Table 4: Palladium-catalyzed Sonogashira coupling of various iodoaromatic compounds (1a, d, m) with propargyl alcohol (4).a

[Graphic 15]
#   R Product Yield (%)b
1 1a H 5a 80
2 1m NO2 5b 78
3 1d OCH3 5c 85

aReaction conditions: 0.8 mL [TBP][4EtOV], 0.5 mol % (PPh3)2PdCl2, 0.75 mmol propargyl alcohol, 0.5 mmol iodoaromatic compounds, T = 55 °C, t = 3 h; bisolated yields.

Table 5: Palladium-catalyzed Sonogashira coupling of various iodoaromatic compounds (1a, d, m) with 1-ethynyl-1-cyclohexanol (6).a

[Graphic 16]
#   R Product Yield (%)b
1 1a H 7a 85
2 1m NO2 7b 99
3 1d OCH3 7c 99

aReaction conditions: 0.8 mL [TBP][4EtOV], 0.5 mol % (PPh3)2PdCl2, 0.75 mmol 1-ethynyl-1-cyclohexanol, 0.5 mmol iodoaromatic compound, T = 55 °C, t = 3 h; bisolated yields.

Table 6: Palladium-catalyzed Sonogashira coupling of various iodoaromatic compounds (1a, d, m) with 3-ethyl-1-pentyn-3-ol (8).a

[Graphic 17]
#   R Product Yield (%)b
1 1a H 9a 87
2 1m NO2 9b 85
3 1d OCH3 9c 81

aReaction conditions: 0.8 mL [TBP][4EtOV], 0.5 mol % (PPh3)2PdCl2, 0.75 mmol 3-ethyl-1-pentyn-3-ol, 0.5 mmol iodoaromatic compound, T = 55 °C, t = 3 h; bisolated yields.

The possible reuse of the catalyst was subsequently investigated by the model reaction of 0.5 mmol of 1a and 1.5 equiv of 2a in the presence of 0.5 mol % PdCl2(PPh3)2 at 55 °C for 2 h. After the first extraction of the product from the reaction mixture by the addition of 10 × 5 mL of pentane, 3a was isolated with a yield of 88%. It should be noted that this reaction verified the reproducibility of the experiments (cf. Table 3, entry 1). Same amounts of substrates were added to the Pd catalyst contained in the ionic liquid phase followed by heating to 55 °C. In the second run 12% of decrease in the isolated yield was detected; however, after the 4th cycle, it became significant (Figure 2). The same tendency was reported by Toma for various acetylenes [24]. The 13C NMR investigations of the [4EtOV] anion throughout the reaction did not indicate any change in its composition. Nevertheless, a reaction of the alkoxyvalerate anion with HI that formed during the reaction could be assumed.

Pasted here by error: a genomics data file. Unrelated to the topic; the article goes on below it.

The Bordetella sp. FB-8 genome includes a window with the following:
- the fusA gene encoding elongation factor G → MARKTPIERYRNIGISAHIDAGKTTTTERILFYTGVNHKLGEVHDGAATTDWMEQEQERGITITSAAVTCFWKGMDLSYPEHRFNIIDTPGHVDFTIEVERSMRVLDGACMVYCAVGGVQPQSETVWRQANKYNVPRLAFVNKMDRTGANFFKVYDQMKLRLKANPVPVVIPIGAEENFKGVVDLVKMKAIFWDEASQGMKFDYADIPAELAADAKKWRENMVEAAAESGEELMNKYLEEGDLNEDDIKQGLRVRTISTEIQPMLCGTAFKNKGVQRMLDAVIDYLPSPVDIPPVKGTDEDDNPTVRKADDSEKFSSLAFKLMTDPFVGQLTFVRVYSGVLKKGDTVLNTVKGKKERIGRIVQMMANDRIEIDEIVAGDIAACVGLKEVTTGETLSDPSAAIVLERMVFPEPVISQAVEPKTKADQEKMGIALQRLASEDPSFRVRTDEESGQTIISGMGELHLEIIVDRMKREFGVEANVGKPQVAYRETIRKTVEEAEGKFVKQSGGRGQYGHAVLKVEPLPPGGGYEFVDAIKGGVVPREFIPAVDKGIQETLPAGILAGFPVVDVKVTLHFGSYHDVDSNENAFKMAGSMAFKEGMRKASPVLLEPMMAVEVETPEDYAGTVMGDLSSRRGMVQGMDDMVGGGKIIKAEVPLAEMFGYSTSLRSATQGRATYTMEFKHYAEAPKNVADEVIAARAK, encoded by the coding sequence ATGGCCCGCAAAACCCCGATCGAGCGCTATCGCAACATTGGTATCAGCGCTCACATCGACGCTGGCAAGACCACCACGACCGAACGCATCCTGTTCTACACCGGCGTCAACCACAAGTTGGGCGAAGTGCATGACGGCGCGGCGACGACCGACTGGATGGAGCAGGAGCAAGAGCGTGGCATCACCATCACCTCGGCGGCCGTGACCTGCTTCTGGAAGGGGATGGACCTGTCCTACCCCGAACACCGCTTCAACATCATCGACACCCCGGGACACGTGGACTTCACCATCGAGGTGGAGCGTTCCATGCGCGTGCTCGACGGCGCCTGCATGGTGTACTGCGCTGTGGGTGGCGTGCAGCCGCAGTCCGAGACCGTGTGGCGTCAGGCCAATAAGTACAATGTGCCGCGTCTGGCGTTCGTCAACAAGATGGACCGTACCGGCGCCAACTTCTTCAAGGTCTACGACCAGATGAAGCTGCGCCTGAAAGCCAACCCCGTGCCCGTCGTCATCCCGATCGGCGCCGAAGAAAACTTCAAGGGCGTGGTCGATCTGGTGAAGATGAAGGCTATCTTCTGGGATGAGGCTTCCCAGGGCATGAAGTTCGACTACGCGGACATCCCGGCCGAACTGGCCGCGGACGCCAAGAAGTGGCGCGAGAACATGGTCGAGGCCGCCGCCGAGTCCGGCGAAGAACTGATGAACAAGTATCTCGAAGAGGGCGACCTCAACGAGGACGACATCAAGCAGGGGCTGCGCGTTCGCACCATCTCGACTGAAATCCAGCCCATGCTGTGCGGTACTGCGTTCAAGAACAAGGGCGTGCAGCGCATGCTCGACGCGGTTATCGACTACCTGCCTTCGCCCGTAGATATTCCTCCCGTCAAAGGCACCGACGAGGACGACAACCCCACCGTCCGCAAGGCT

[1860-5397-15-284-2]

Figure 2: Re-use of Pd catalyst for Sonogashira coupling of iodobenzene (1a) and phenylacetylene (2a). Reaction conditions: 0.8 mL [TBP][4EtOV], 0.5 mol % catalyst, T = 55 °C, t = 3 h.

Conclusion

In conclusion, we have demonstrated that a γ-valerolactone-based ionic liquid, tetrabutylphosphonium 4-ethoxyvalerate can be utilized as an alternative solvent for Pd-catalyzed Sonogashira coupling reactions of aryl iodides and functionalized acetylenes under mild conditions. The reactions were performed by using 0.5 mol % catalyst loading and we pointed out that both copper and external base could be eliminated from the reaction mixture without any decrease in catalytic activity. The protocol was tested for a wide range of substrates and several products (3an, 5a–c, 7a–c, 9a–c) were isolated in good to excellent yields. The Cu- and base-free reaction can be performed under air and are highly tolerant to moisture.

Experimental

The sources of chemicals are listed in Supporting Information File 1. The NMR spectra were recorded on a Brucker Avance 250 MHz spectrometer. The water contents of the ionic liquids were determined by Karl Fischer titration performed by HANNA Instruments 904.

The γ-valerolactone-based ionic liquid ([TBP][4EtOV]) was prepared as described in [34] with details presented in Supporting Information File 1.

Exact mass measurements were performed on a high-resolution Q-Exactive Focus hybrid quadrupole-orbitrap mass spectrometer (Thermo Fisher Scientific, Bremen, Germany) equipped with a heated electrospray ionization (ESI) source. Samples were dissolved in acetonitrile/water 1:1 (v/v) solvent mixture containing 0.1% (v/v) formic acid. Solutions were directly introduced into the ion source using a syringe pump. Under the applied conditions, the compounds form protonated molecules, [M + H]+ in positive ionization mode (ESI).

Detailed experimental procedures, characterization data are reported in Supporting Information File 1.

General procedure for Sonogashira coupling reactions